But it wasn’t just fun. Metrics were essential to make sure work got done. I tracked people’s participation, and noted when they dropped out of a project. We knew which of our writers got published more frequently. The number of people who opened our e-mails and then took action told me our conversion rates. Our membership was approximately 60 percent Democrat. Women were the majority; their participation on reporting projects never fell below 50 percent. After Bittergate, retired journalists joined OTB in droves.
Each OffTheBus staff member—the professional component of our pro-am formula—also played a specific role. Arianna Huffington and Jay Rosen were our publishers. Marc Cooper, a veteran journalist and a member of the faculty at the USC Annenberg School for Communication, was our editorial adviser. From August 2007 until April 2008, Neil Nagraj coordinated writers and edited copy. Later, editor John Tomasic took his place. In September 2008, we hired Hanna Ingber Win to oversee our features.
As OTB grew, it required the staff to continually restructure and consciously blur that pro-am divide. We invited those who passed an editing test to become op-ed editors.
Citizen journalists, using primarily Twitter, gained worldwide praise for providing the initial bursts of information during the terror attacks last year in Mumbai. But almost a year earlier, in December 2007, Bryan Bissell, an OffTheBus member and a substitute teacher, created a breakthrough moment for OTB and for pro-am reporting broadly.
Minutes after news broke on November 30, 2007, that several staff members in Senator Hillary Rodham Clinton’s campaign office in Rochester, New Hampshire, had been taken hostage, I tapped our database to find our contributor nearest to the scene. It was Bissell. Two hours later, when school let out, he raced over to the headquarters. By then, Fox News had named Troy Alan Stanley as the hostage-taker. The police had cordoned off downtown Rochester, and reporters were camped outside the campaign office. We found Stanley’s home address and sent Bissell to his neighborhood.
When Bissell arrived at Stanley’s building, there were no police and the super’s wife insisted that Stanley was innocent. “Stanley walked into his apartment not two minutes ago,” she told him. Bissell then talked to Stanley, who said he had only just learned of the hostage situation. Less than two minutes before we published our story, Fox News issued a correction. Bissell not only demonstrated how HuffPost could do much more than aggregate existing news reports, he also did what citizen journalists in Mumbai did not—advanced a story beyond the Web’s organic happenings.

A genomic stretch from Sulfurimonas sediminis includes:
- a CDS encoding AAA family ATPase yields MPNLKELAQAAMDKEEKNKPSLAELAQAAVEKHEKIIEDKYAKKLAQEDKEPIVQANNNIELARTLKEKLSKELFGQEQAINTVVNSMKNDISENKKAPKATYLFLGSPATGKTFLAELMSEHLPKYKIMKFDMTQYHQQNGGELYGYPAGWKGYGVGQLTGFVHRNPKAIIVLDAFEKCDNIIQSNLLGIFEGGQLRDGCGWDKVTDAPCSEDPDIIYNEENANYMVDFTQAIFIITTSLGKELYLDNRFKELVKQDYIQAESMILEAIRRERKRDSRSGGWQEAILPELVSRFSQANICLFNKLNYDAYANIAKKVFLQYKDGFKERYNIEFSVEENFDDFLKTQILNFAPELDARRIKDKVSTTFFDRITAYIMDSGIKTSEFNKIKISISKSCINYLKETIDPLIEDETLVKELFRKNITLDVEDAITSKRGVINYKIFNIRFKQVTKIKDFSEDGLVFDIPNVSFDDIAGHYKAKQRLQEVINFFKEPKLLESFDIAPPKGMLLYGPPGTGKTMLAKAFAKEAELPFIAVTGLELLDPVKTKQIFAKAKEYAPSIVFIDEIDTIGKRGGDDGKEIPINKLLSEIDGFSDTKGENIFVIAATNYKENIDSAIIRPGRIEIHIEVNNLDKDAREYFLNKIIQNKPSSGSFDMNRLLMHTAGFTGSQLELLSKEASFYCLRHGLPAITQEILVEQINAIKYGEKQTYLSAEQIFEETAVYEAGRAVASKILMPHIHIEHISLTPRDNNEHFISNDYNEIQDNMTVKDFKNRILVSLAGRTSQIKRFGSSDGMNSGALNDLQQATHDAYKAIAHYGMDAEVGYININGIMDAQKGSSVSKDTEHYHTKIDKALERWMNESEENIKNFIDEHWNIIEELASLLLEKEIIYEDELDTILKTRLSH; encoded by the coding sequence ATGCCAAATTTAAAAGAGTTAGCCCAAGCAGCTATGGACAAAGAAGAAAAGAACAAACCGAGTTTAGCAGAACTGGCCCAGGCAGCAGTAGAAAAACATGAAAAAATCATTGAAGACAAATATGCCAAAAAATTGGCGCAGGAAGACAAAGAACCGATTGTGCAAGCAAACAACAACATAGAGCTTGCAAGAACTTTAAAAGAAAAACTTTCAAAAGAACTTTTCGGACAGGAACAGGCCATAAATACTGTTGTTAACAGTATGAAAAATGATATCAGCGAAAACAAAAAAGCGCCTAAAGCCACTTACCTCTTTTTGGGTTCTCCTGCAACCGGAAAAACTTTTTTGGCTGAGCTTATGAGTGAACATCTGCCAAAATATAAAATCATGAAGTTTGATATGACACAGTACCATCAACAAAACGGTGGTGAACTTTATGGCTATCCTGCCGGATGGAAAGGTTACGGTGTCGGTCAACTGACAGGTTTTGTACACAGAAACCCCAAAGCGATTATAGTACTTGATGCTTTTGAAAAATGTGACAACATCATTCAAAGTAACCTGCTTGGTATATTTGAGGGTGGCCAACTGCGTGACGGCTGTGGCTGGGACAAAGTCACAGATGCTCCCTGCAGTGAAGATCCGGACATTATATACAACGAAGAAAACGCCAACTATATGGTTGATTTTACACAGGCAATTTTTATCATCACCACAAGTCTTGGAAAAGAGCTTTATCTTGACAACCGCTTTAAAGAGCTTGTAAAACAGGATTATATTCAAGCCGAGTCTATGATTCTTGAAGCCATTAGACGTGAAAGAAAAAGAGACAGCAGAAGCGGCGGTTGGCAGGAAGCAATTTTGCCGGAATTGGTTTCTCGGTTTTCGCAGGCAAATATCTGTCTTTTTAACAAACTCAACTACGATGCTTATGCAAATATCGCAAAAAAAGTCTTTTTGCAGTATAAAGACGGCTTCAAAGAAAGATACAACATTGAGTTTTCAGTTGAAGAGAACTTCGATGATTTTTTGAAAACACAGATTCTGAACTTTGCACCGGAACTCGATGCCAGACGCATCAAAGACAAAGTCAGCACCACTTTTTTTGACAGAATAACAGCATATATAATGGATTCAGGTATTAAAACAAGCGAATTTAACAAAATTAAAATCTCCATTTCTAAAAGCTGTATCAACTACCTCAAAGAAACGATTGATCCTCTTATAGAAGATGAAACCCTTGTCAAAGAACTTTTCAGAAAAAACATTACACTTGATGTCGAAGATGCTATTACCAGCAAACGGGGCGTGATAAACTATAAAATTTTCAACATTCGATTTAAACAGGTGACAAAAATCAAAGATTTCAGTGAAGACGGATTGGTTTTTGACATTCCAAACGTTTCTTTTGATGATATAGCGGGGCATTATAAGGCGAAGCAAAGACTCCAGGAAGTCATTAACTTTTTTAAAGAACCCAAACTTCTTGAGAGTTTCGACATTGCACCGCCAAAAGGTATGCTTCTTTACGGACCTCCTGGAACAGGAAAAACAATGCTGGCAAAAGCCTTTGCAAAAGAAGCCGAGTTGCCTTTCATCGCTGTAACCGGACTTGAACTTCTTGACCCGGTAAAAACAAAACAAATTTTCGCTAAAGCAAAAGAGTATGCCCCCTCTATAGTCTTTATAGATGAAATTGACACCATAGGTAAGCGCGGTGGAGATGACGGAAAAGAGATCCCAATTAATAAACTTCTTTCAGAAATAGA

It was an important early milestone in helping us understand what we could do with OTB. Initially, we had two main strategies for producing our journalism: we recruited and mentored citizen journalists who could independently write and report, and took on stories using collaborative-reporting methodologies in which a network, not an individual reporter, breaks news. This is both revolutionary and not. Major metro dailies like The New York Times often publish stories that draw from reporting by a half dozen or so reporters and stringers around the country. OTB stories were like that approach on steroids, with twelve thousand reporters and stringers, albeit unpaid volunteers, to draw from.
The first strategy—recruiting and mentoring citizen journalists—was by far the most time-consuming, costly, and risky. We struggled for months to build a cadre of committed writers who could carry the publication. We invested most of our editorial resources in fact-checking, editing, reworking leads, and providing guidance. The ideal of a citizen journalist bequeathed to us by new-media evangelists both inspired and got in the way. Incoming writers had great expectations, like beating The Associated Press to a scoop. They raced to put out copy only to realize the story already sat on HuffPost’s homepage. Ultimately, many more felt comfortable being impressionistic, profiling their and their friends’ experiences around the campaign. They resisted hard leads. We risked becoming the Monet School of Journalism. This forced us to redouble our efforts to nudge and teach writers how to produce the sort of reliably reported coverage we desired. We had to create and sustain a strong reporting culture, and that meant slower growth to start, and lots of editing.